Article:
When does bad, become too bad?
Good Morning lovely people,
Deception, manipulation, self interest, corruption isn’t in my world or yours. It’s not welcome or allowed to be.
The 7 Nolan Principles set up in 1995 as the ethical standards of public life; Selflessness, Integrity, Objectivity, Accountability, Openness, Honesty, Leadership. They are like dietaries on a menu that some politicians are allergic to.
With over 50 ministerial resignations by Wednesday, when did those individuals decide that the actions of their government, led by the PM, warranted their resignations? I read that they all get a quarter of their ministerial salary as an exit payment when they resign. Who else gets paid for handing in their notice? That’s their summer holiday sorted.
Was the evidence that preceded the 6th June’s no-confidence vote not enough to cause a reaction? The Chris Pincher situation seems to have resulted in anaphylactic shock and pushed them over the edge but were they blind to the edge before? Ignorant, fiddling or dodging while Rome burns perhaps.
When does bad become too bad to condone? Nolan lists Selflessness first. That’s an interesting starting point.
Public service is not a religious order. Considering all roles are paid, asking for selflessness first may be one of the errors. It assumes the individual should set their own needs aside for the greater good. All hail those with an unwavering moral compass. For the rest, selflessness is too high a value to digest. Morally this should be easy but power, if fed, is anything but selfless.
Until Wednesday was it selfishness that made them jump or selfishness that made them stay? There is more “ness” than “less” and it’s a problem. The workings of the Roman Empire seem more relatable for this lot. Ruled by a few to keep the mob happy. Mr Johnson was stabbed in the back with several steak knives. Like Caesar, adored one day and dead the next. Both men, equally stunned by the turn of events.
What’s missing from this list isn’t more ethical standards but maybe relevant qualifications. Our best head chefs and managers have been our kitchen porters and waiters who have worked their way through the ranks. They know the difference between good and bad. They know what tough looks like, they also know what a chancer looks like. Should our ministers have several years experience in the field they represent? What qualifications should a PM have? One year living off the average salary with no fringe benefits may give a different perspective. We’ll have had hundreds of ministers and four prime ministers in six years. The problems haven’t been solved. Something isn’t working.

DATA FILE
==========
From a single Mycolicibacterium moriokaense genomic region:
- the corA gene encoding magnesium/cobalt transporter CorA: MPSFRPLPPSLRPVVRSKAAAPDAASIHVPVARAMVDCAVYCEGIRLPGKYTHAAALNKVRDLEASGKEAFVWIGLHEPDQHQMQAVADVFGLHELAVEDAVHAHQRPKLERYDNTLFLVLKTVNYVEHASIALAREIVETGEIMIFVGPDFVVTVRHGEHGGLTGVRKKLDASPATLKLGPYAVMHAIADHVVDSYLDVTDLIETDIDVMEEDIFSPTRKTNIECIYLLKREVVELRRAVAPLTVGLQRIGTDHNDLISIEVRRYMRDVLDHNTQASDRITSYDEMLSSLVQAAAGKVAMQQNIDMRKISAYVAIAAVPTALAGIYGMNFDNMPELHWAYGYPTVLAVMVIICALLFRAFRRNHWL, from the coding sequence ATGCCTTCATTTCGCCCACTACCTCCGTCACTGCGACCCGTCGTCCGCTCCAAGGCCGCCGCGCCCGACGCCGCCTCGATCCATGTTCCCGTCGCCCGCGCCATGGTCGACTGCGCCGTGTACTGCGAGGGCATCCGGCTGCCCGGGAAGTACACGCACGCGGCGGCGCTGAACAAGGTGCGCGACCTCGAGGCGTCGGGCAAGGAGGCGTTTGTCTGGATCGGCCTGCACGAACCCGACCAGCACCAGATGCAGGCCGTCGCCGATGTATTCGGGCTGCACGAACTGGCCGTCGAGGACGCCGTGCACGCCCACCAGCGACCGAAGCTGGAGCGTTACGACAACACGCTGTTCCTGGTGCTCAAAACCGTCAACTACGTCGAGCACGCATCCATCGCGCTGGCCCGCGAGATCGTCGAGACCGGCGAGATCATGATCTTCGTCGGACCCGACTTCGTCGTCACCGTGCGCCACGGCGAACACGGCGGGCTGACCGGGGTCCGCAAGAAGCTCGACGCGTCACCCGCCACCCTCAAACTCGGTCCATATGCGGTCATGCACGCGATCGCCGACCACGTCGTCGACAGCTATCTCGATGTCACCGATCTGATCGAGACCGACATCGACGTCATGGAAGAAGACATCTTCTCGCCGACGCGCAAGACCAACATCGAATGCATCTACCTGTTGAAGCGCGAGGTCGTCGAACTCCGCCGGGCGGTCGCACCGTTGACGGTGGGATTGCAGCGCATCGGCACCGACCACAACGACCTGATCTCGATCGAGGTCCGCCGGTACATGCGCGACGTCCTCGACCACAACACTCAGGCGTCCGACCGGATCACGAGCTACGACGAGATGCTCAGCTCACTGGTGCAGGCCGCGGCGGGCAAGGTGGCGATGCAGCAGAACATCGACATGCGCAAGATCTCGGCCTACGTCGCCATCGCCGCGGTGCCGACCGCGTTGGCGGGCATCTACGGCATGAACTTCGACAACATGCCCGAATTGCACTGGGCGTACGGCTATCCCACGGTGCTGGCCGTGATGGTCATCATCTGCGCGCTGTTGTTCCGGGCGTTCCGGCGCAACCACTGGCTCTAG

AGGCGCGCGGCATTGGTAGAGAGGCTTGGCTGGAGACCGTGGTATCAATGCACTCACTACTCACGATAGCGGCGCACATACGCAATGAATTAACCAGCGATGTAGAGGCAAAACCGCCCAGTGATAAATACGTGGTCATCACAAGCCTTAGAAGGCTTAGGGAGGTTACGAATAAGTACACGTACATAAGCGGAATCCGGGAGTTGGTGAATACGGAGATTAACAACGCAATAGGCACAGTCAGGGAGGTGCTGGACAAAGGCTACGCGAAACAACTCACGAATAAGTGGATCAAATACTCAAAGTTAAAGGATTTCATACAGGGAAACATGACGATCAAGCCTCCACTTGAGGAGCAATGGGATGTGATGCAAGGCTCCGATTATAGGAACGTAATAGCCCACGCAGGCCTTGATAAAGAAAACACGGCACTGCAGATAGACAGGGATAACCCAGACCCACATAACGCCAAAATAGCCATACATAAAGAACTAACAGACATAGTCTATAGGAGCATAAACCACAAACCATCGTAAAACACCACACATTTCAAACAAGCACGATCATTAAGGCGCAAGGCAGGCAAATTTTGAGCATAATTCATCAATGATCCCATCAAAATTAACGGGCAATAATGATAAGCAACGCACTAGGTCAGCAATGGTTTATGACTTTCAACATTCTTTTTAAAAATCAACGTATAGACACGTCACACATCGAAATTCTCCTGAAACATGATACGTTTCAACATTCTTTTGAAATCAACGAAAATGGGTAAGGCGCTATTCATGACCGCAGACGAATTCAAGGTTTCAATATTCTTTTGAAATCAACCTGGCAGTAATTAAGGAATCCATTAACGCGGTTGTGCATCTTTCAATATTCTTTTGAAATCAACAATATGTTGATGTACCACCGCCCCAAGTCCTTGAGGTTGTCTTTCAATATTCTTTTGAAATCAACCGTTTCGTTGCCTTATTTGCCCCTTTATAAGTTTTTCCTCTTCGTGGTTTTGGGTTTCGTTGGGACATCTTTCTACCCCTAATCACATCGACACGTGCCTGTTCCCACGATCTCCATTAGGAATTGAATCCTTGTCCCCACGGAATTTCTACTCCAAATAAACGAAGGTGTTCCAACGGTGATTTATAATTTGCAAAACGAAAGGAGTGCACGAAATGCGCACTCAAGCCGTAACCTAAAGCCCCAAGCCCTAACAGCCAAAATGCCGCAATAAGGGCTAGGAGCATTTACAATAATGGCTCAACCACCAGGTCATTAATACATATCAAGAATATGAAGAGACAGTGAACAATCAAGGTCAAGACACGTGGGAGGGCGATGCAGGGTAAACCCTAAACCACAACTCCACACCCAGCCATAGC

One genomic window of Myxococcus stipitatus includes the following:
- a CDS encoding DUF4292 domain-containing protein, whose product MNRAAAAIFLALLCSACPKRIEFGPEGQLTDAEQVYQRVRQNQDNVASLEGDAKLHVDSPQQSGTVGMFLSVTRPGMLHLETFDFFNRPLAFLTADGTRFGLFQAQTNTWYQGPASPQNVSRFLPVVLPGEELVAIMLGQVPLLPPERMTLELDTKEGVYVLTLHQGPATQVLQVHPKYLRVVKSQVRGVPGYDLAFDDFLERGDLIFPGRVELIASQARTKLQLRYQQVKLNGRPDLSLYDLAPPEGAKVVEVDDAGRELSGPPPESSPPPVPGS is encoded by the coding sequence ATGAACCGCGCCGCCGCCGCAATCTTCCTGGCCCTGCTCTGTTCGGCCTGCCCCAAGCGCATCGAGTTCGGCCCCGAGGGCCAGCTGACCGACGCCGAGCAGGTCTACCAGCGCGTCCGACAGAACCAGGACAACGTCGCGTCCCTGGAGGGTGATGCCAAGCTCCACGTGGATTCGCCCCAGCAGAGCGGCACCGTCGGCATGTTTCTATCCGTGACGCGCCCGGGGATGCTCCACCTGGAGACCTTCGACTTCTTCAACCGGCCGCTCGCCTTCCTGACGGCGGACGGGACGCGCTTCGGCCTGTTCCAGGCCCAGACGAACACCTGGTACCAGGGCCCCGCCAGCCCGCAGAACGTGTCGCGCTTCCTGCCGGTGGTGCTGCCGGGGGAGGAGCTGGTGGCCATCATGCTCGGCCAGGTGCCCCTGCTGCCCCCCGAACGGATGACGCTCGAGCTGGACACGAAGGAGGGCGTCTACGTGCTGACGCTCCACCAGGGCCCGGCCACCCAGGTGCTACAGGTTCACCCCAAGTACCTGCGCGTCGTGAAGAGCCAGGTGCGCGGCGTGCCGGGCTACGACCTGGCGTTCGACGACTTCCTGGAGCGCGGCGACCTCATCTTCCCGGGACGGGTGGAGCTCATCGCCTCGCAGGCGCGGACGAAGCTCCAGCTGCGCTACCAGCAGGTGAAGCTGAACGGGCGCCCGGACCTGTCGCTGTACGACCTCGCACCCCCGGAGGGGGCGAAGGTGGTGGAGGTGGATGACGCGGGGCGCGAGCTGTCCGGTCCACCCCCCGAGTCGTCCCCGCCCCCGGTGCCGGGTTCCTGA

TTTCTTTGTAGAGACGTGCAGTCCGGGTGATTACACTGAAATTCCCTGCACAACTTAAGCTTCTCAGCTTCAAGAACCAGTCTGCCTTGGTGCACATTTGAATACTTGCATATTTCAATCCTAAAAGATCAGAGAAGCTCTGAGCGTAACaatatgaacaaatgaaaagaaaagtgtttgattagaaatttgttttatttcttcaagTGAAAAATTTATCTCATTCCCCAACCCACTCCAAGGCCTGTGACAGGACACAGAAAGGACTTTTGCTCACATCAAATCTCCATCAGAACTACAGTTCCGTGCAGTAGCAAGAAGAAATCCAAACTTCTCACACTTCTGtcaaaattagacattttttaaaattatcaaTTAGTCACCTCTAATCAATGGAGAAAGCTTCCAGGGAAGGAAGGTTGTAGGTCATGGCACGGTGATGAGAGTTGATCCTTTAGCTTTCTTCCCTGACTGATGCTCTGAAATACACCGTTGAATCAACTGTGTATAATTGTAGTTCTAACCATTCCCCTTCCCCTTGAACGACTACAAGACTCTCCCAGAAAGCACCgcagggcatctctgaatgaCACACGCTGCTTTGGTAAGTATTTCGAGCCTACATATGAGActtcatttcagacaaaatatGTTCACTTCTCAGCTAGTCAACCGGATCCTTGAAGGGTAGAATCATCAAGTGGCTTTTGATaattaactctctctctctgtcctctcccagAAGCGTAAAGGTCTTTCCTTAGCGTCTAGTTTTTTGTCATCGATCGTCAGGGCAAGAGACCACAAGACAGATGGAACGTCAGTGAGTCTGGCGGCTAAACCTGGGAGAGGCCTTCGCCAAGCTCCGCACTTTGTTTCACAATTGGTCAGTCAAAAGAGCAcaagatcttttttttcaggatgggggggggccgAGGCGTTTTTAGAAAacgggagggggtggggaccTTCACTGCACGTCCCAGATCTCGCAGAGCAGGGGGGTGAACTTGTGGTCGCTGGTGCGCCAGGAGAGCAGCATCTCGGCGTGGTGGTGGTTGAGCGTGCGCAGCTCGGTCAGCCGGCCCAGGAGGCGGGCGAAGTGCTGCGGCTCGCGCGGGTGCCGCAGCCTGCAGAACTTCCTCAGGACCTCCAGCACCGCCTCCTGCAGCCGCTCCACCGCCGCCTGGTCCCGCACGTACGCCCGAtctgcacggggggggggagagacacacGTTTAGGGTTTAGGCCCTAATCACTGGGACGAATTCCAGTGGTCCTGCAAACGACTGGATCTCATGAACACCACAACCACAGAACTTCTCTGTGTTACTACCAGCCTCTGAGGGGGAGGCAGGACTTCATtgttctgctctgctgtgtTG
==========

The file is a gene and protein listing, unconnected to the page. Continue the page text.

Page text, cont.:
Stabbed but still standing. Our PM has finally resigned as leader of the Conservative Party but not as PM. Julius Caesar’s birthday is the 12 July. Maybe by Tuesday, after his planned wedding bash at Chequers, leave will mean leave. Do you think he’ll get to take his wallpaper as a leaving present? Or worse will the wallpaper get stripped and replaced again.
Who is going to be the next Brutus; our old Chancellor, our new Chancellor, our existing PM (yes he may try to resurrect himself), the current Attorney General or another “selfless” minister?
I’m disappointed that Sir Keir Stammer (cleared by Durham Police for “beer-gate”) has misread what many in Scotland feel is necessary. If elected, Labour will not be petitioning to re-join the Customs Union or Single Market. This may play very well for the SNP.
We have no functioning government at Westminster in this time of crisis. Vital decisions making, until we get a new PM, will be in limbo and the problems will only be getting bigger.
Meanwhile the Lord Advocate will not entertain the option of a Referendum for Independence. Scotland doesn’t have the power. The Supreme Court most likely will not grant this either, so we’re left with a possible de facto General Election on 2 May 2024. (Our 30th wedding anniversary by coincidence.) Next year and a bit is looking exciting if you’re a journalist but will look like the fall of Rome for the rest of us with Hadrian’s Wall heading our way.
Michel Barnier shared a tweet giving a glimpse of the “Get Brexit Done” strategy. He hinted that it wasn’t constructive, respectful, peace focused or friendly. Sadly I don’t think the new PM’s approach will be any different.
Tragically our problems are not only felt at home. In the Netherlands, Sri Lanka, in Italy and around Europe farmers are rising up. Inflationary costs are affecting some sectors far more than others. At home we’re wasting too much time not tackling these real issues.
MSP’s have voted to make some emergency COVID powers permanent, including lockdowns. The COVID Enquiry has started. Not sure who’s going to be in Government to manage this. Maybe the Minister with No Portfolio has got some spare time on his hands. It won’t be done in a day. Maybe in time, a little vino veritas and a few well paid autobiographies we’ll get the full truth and nothing but the truth.
Keep well and keep sane,